It seems pointless to declare any one of John Ford’s masterpieces as one of his “greatest” films when there are so many that could share such an accolade—and 1946's My Darling Clementine certainly finds itself among this crowded bunch. Also in its company are the Criterion Collection’s previous releases of Stagecoach and Young Mr. Lincoln (both 1939).
John Ford is a master of landscape, but more than that he is a master of gesture, and Clementine is a film crammed with moments made profound by the arrangement of people and objects in the frame, and the movement therein. The movie tells the story of the legend of the O.K. Corral shoot-out, in which Wyatt Erp (Henry Fonda) comes to Tombstone and bands with Doc Holliday (Victor Mature) to defeat the Clanton gang. The emphasis, however, is not on the eventual violent clash—rather it is a film of repose, of contemplation.
Erp’s narrative trajectory in the film is one of vengeance—he takes up post as sheriff briefly only to take the lives of those who murdered his youngest brother. Holliday’s, on the other hand, is one of existential dread. Dying from Tuberculosis, Holliday knows he hasn’t much time left, and each of his scenes are characterized by a sense of melancholy. Surrounded by smoke in a close-up, Mature’s shimmering tar black pupils (never more pronounced than in this restoration) hint at a soul weighed down heavily. In spite of the dark content, the film has a warmth and an optimism at its core, embodied in the arrival of the beautiful Clementine, who immediately captures Erp’s attention in one of Ford’s most perfect sequences in which she steps off a wagon, and Erp rises to attention, his back to the frame. Ford brilliantly establishes—without dialogue but through blocking, gesture, and music—Erp falling for Clementine, while also conveying that there are forces that will keep them apart.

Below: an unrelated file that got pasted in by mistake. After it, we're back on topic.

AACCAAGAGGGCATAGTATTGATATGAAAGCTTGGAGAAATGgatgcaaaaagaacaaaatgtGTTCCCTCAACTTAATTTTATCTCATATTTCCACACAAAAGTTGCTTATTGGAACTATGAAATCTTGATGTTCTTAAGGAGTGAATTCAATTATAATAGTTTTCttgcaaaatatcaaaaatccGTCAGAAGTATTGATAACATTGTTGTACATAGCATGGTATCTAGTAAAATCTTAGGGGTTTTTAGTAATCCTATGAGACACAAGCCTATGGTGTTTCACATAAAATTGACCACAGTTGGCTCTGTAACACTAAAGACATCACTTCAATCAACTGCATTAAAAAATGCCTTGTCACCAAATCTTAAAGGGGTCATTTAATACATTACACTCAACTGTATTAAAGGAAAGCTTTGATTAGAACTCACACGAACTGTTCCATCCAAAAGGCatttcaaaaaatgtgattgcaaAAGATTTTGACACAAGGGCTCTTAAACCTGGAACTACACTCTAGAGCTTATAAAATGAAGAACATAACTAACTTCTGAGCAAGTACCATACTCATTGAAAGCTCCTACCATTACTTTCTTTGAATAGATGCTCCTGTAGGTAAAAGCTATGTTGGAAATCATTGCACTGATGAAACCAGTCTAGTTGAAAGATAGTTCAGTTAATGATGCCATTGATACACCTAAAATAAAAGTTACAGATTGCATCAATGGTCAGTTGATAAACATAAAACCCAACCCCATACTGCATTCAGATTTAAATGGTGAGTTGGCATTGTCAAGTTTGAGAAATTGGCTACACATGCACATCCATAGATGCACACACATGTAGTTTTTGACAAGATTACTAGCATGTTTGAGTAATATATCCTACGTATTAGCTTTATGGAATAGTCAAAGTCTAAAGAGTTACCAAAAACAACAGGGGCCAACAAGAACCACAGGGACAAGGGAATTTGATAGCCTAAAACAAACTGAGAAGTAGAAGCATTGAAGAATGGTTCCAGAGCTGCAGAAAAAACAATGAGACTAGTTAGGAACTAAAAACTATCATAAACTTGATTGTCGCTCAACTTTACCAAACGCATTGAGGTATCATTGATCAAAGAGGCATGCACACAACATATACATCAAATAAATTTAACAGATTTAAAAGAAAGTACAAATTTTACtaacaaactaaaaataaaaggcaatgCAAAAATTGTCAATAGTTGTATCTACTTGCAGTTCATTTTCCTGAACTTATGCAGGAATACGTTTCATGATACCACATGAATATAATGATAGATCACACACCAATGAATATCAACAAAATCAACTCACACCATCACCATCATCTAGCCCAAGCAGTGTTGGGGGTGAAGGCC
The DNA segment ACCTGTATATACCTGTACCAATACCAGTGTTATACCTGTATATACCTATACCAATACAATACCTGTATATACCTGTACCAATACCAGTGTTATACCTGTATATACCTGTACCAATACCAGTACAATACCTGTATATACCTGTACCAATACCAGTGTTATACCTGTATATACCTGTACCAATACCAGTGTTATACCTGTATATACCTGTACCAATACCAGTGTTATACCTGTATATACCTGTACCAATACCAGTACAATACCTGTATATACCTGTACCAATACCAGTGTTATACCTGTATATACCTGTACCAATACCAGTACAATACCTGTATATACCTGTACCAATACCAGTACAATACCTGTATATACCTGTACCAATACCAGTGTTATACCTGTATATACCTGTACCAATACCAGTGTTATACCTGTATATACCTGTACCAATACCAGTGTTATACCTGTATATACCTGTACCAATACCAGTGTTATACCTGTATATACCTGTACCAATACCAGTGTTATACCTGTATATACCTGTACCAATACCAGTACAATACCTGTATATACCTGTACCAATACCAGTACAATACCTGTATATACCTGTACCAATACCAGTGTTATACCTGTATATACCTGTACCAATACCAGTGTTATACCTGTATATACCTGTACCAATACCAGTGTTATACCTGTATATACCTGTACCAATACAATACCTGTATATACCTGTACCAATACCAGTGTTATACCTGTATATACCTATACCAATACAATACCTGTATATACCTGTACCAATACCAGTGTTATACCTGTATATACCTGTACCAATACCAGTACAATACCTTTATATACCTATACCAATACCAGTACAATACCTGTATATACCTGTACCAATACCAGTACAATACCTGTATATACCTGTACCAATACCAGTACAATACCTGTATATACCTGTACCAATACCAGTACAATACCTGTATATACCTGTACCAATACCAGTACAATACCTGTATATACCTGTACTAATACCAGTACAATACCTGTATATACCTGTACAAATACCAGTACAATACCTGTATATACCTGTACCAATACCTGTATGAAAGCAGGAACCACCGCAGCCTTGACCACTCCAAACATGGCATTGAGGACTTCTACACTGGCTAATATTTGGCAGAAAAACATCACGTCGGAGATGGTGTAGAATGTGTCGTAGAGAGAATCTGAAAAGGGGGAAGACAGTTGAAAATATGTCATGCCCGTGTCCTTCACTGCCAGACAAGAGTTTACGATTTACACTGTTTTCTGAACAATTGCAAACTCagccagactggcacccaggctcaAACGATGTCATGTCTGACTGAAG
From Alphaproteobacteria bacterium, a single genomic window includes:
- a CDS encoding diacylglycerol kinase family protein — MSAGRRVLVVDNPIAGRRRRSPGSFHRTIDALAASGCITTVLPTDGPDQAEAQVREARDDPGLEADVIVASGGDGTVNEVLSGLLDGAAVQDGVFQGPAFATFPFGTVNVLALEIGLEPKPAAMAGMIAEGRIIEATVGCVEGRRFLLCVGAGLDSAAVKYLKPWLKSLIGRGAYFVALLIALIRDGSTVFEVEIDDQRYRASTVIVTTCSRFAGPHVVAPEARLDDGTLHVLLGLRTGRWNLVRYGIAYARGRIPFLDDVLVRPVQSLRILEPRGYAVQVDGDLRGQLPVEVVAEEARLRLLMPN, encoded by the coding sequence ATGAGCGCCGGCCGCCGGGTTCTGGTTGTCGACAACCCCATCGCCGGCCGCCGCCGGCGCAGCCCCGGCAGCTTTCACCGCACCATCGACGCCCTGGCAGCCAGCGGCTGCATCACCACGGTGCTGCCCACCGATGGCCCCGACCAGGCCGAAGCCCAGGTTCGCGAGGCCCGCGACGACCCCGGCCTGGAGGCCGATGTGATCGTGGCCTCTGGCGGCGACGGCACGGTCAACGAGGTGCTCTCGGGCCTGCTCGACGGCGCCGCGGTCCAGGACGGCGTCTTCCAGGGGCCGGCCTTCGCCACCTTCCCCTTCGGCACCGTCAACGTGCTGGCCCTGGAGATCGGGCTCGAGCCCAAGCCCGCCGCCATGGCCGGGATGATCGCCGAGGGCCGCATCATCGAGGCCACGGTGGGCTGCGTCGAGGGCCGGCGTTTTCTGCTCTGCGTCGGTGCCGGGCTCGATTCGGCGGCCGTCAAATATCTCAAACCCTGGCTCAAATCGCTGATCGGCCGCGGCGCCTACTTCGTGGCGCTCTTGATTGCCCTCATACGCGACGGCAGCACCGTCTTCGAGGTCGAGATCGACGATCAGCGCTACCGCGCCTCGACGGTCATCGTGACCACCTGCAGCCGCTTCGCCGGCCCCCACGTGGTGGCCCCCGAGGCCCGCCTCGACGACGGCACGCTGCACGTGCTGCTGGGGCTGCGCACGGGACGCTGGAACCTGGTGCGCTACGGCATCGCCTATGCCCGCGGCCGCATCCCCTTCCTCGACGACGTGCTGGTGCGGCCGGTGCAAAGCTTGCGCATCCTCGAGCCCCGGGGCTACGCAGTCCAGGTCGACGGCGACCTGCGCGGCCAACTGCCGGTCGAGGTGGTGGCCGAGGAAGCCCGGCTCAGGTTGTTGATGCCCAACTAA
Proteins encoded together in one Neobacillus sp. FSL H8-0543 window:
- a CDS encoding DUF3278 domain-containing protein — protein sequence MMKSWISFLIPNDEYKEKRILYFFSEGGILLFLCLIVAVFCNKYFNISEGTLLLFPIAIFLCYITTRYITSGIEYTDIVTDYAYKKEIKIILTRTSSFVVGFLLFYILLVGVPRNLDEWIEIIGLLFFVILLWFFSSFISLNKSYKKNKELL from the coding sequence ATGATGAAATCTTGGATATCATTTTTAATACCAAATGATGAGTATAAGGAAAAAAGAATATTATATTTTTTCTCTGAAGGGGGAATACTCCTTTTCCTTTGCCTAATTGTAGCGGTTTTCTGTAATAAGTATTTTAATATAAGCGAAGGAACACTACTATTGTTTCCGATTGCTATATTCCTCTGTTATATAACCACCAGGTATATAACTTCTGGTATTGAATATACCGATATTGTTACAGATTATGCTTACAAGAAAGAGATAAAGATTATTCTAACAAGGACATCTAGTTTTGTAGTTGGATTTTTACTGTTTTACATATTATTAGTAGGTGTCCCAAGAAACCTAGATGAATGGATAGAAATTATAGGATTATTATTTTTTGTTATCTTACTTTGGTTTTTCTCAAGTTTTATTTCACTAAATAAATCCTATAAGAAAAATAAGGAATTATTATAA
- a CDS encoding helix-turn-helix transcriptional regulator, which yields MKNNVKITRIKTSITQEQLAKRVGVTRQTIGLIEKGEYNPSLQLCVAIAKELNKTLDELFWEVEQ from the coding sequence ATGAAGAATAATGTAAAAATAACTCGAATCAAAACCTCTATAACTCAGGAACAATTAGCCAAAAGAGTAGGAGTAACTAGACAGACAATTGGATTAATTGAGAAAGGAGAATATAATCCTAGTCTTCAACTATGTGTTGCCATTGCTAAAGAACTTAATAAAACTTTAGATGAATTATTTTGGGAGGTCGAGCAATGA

Tag Gallagher analyzes this memorable composition on his video essay included as part of the disc’s supplements, pointing out that the distance between Erp’s gaze and Clementine seems infinite, and notes both a vertical and horizontal post that stands between them. Most interestingly, Gallagher links the film’s contemplative nature to its relationship to World War II, which had just ended before its making.
Gallagher is easily the foremost authority on Ford, and provides yet another incredible piece of work here. His video essays are always concise, entertaining, personal and even exciting to watch with their sense of discovery—in particular those on Ford always penetrate the films’ depths so powerfully and succinctly. A different sort of Ford scholar, Joseph McBride, who wrote Searching for John Ford has a tremendously informative, and naturally delivered, audio commentary that contains all sorts of details about the production history of Clementine, and observations about Ford’s working style. More biographical and broad in scope, McBride’s approach compliments Gallagher’s, and including them both in this release is a wise decision.
The most notable inclusion on the release though is the preview cut of the film. Longer, and with more of Ford’s own footage, it's by no means the definitive cut of the film. In fact, as an extensive special feature breaks down, it lacks the same sense of vision and precision that is present on the more common cut of the film. With different music cues, and less poetic rhythm, the cut is ultimately for completists only, but is nevertheless an invaluable curiosity. You may find that watching the feature that details the differences in the versions to be a sufficient substitute.
“To be or not to be,” recites a drunk thespian on a bar table in another of the film’s most striking scenes. This famous inquiry of Shakespeare’s, delivered though it is in a crude setting by someone with alcohol on their breath, seems pointedly like the very question the film and each of its characters ask. Those lucky enough to survive the film do continue to be, to move forward, even if the perennial presence of the looming sky above Ford’s low-hanging horizon line outdoes the mythic connotations of the human tragedies and dramas that play out beneath it. Such existential connotations always seem to lurk behind Ford’s films, but never more delicately than in My Darling Clementine.
To purchase the new release of 'My Darling Clementine', head over to Criterion.
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